One example of the 50s mood is the screenplay "The Boy Who Said No" from the TV show The Law and Mr. Jones, where an 11-year old boy questions American revisionist history of General Custer as hero. Lincoln Jones, lawyer-extraordinaire, fights for Tommy's right to free speech, assuming the role of Tommy's father (he'd be hauled off for kidnapping nowadays). A healthy dose of Mom and apple pie, along with a social message, something that was to get authors like Serling into so much trouble with the network censors. This isn't to say that some pieces written at nearly the same time, like "Nothing in the Dark" and "Kick the Can" from The Twilight Zone, aren't timeless classics. In the 60s vein is "The Gulfs of Space," a long screenplay about what happens when Christopher Columbus goes off the edge of the world and, along with some sailors, ends up in a 60s hippie version of New York City, complete with the brutal pigs, pushers, hop-heads, Jesus freaks, and nasty corrupt tycoons living in ivory towers. If you didn't live the 60s, or didn't, like me, vicariously live them through older cousins, this piece, like a re-run of Laugh-In will leave you wondering why anyone could have thought it amusing.

Though there are many excellent well-known short stories and screenplays, among the best pieces in the book are Johnson's reminiscences and commentaries on the life of a writer, some of which are from interviews with Christopher Conlon, who writes the introduction to the book. The first story, "Your Three Minutes Are Up," is a wonderful nostalgic piece where Johnson receives a phone call from Charles Beaumont, resident of the afterlife, asking Johnson to get the old group back together again. Johnson's unproduced script for Star Trek, "Rock-a-Bye Baby -- Or Die," is an interesting story of a newborn interstellar entity coming to life, aging and dying within the Enterprise computer and circuitry. One of the more interesting pieces is the story outline of "Lovecraft: A Movie Proposal." Johnson paints a pretty scathing picture of Lovecraft as a maladjusted prissy boy, who gets reeled in by his wife Sonia. The story centres around Lovecraft's death bed and who will get their hands on his literary rights. There are flashbacks to Lovecraft meeting Sonia during his involvement with the United Amateur Press Association (one of the first fan associations). It was wonderful in some ways to see Lovecraft, not deified through the eyes of his adoring disciples, but in a cold, objective manner.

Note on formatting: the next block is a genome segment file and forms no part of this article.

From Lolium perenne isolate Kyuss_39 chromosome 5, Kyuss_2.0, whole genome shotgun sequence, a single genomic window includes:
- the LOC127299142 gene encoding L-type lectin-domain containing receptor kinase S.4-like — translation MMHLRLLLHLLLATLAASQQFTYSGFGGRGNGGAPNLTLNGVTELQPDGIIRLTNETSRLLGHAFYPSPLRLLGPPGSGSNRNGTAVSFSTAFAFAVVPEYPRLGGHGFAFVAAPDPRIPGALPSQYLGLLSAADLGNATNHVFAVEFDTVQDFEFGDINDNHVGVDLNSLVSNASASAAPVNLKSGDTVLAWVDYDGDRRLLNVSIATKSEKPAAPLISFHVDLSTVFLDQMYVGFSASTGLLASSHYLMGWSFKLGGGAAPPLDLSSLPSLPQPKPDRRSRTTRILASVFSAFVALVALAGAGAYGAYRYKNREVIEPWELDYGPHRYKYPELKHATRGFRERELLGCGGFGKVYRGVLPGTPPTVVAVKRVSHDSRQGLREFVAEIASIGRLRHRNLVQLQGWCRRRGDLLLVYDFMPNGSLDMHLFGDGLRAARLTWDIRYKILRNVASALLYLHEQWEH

The best, and most heartfelt piece in the entire book is the auto-biographical novella "Every Other War" about some of his time as a near penniless drifter in the American south. While it is generally upbeat, it has much of the dark realism of the noir writers like Cornell Woolrich and Jim Thompson. It is extremely similar, in many ways, to portions of Jim Thompson's autobiographical Bad Boy (1953), except that the young Johnson is more the innocent nice guy down-on-his-luck than the hardened grifter/small time criminal that was Thompson. It seems that Johnson's stories are that much better when they have not been written under the constraints of TV and film.

So if you want to experience the Renaissance of American imaginative fiction of the 50s and early 60s, pick up a copy of Johnson's All of Us Are Dying..., Beaumont's The Howling Man, Richard Matheson's Born of Man and Woman a.k.a. Third From the Sun (1955), and maybe some of Rod Serling's stories from The Twilight Zone, and see what the best of the era was like. Don't let the format or the societal context put you off because you'd be missing some of the best American horror and fantasy of the time -- no -- of all time!

Copyright © 1999 Georges T. Dodds

Georges Dodds is a research scientist in vegetable crop physiology, who for close to 25 years has read and collected close to 2000 titles of predominantly pre-1950 science-fiction and fantasy, both in English and French. He writes columns on early imaginative literature for WARP, the newsletter/fanzine of the Montreal Science Fiction and Fantasy Association.